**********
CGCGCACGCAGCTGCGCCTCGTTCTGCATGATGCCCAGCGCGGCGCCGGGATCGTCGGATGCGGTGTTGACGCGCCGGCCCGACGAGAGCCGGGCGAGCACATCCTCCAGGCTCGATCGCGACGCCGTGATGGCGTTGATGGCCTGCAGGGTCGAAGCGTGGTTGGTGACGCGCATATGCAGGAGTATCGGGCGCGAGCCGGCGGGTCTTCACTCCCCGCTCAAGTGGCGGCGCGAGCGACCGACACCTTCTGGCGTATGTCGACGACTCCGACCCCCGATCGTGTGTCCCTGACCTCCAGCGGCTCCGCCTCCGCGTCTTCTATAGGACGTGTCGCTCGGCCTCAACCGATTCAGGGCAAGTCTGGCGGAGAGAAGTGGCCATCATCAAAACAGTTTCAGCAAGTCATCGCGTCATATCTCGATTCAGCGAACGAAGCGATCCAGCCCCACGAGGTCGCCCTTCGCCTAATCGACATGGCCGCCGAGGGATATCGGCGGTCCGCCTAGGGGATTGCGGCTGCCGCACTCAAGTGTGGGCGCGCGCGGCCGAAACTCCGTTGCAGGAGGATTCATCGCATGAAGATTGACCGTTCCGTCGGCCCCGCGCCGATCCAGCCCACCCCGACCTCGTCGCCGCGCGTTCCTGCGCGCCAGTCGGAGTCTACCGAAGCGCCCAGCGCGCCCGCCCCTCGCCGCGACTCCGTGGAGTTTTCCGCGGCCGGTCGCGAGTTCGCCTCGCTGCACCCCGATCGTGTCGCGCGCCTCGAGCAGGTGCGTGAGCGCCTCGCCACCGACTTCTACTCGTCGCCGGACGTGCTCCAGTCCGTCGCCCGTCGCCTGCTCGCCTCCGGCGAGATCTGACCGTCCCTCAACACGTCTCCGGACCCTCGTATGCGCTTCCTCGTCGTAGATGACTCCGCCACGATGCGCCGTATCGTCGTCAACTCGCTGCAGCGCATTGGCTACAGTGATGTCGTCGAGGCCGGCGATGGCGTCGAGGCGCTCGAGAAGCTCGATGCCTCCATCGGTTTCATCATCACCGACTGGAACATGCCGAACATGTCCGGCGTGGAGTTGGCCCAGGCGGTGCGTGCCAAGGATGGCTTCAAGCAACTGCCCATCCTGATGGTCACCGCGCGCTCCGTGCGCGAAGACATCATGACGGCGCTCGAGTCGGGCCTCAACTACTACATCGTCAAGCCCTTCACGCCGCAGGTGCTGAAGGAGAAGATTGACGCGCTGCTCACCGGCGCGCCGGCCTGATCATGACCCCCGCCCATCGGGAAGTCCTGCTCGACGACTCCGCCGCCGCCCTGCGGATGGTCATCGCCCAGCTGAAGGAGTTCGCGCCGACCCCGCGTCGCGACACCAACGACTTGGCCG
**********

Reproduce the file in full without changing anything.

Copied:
CGCGCACGCAGCTGCGCCTCGTTCTGCATGATGCCCAGCGCGGCGCCGGGATCGTCGGATGCGGTGTTGACGCGCCGGCCCGACGAGAGCCGGGCGAGCACATCCTCCAGGCTCGATCGCGACGCCGTGATGGCGTTGATGGCCTGCAGGGTCGAAGCGTGGTTGGTGACGCGCATATGCAGGAGTATCGGGCGCGAGCCGGCGGGTCTTCACTCCCCGCTCAAGTGGCGGCGCGAGCGACCGACACCTTCTGGCGTATGTCGACGACTCCGACCCCCGATCGTGTGTCCCTGACCTCCAGCGGCTCCGCCTCCGCGTCTTCTATAGGACGTGTCGCTCGGCCTCAACCGATTCAGGGCAAGTCTGGCGGAGAGAAGTGGCCATCATCAAAACAGTTTCAGCAAGTCATCGCGTCATATCTCGATTCAGCGAACGAAGCGATCCAGCCCCACGAGGTCGCCCTTCGCCTAATCGACATGGCCGCCGAGGGATATCGGCGGTCCGCCTAGGGGATTGCGGCTGCCGCACTCAAGTGTGGGCGCGCGCGGCCGAAACTCCGTTGCAGGAGGATTCATCGCATGAAGATTGACCGTTCCGTCGGCCCCGCGCCGATCCAGCCCACCCCGACCTCGTCGCCGCGCGTTCCTGCGCGCCAGTCGGAGTCTACCGAAGCGCCCAGCGCGCCCGCCCCTCGCCGCGACTCCGTGGAGTTTTCCGCGGCCGGTCGCGAGTTCGCCTCGCTGCACCCCGATCGTGTCGCGCGCCTCGAGCAGGTGCGTGAGCGCCTCGCCACCGACTTCTACTCGTCGCCGGACGTGCTCCAGTCCGTCGCCCGTCGCCTGCTCGCCTCCGGCGAGATCTGACCGTCCCTCAACACGTCTCCGGACCCTCGTATGCGCTTCCTCGTCGTAGATGACTCCGCCACGATGCGCCGTATCGTCGTCAACTCGCTGCAGCGCATTGGCTACAGTGATGTCGTCGAGGCCGGCGATGGCGTCGAGGCGCTCGAGAAGCTCGATGCCTCCATCGGTTTCATCATCACCGACTGGAACATGCCGAACATGTCCGGCGTGGAGTTGGCCCAGGCGGTGCGTGCCAAGGATGGCTTCAAGCAACTGCCCATCCTGATGGTCACCGCGCGCTCCGTGCGCGAAGACATCATGACGGCGCTCGAGTCGGGCCTCAACTACTACATCGTCAAGCCCTTCACGCCGCAGGTGCTGAAGGAGAAGATTGACGCGCTGCTCACCGGCGCGCCGGCCTGATCATGACCCCCGCCCATCGGGAAGTCCTGCTCGACGACTCCGCCGCCGCCCTGCGGATGGTCATCGCCCAGCTGAAGGAGTTCGCGCCGACCCCGCGTCGCGACACCAACGACTTGGCCG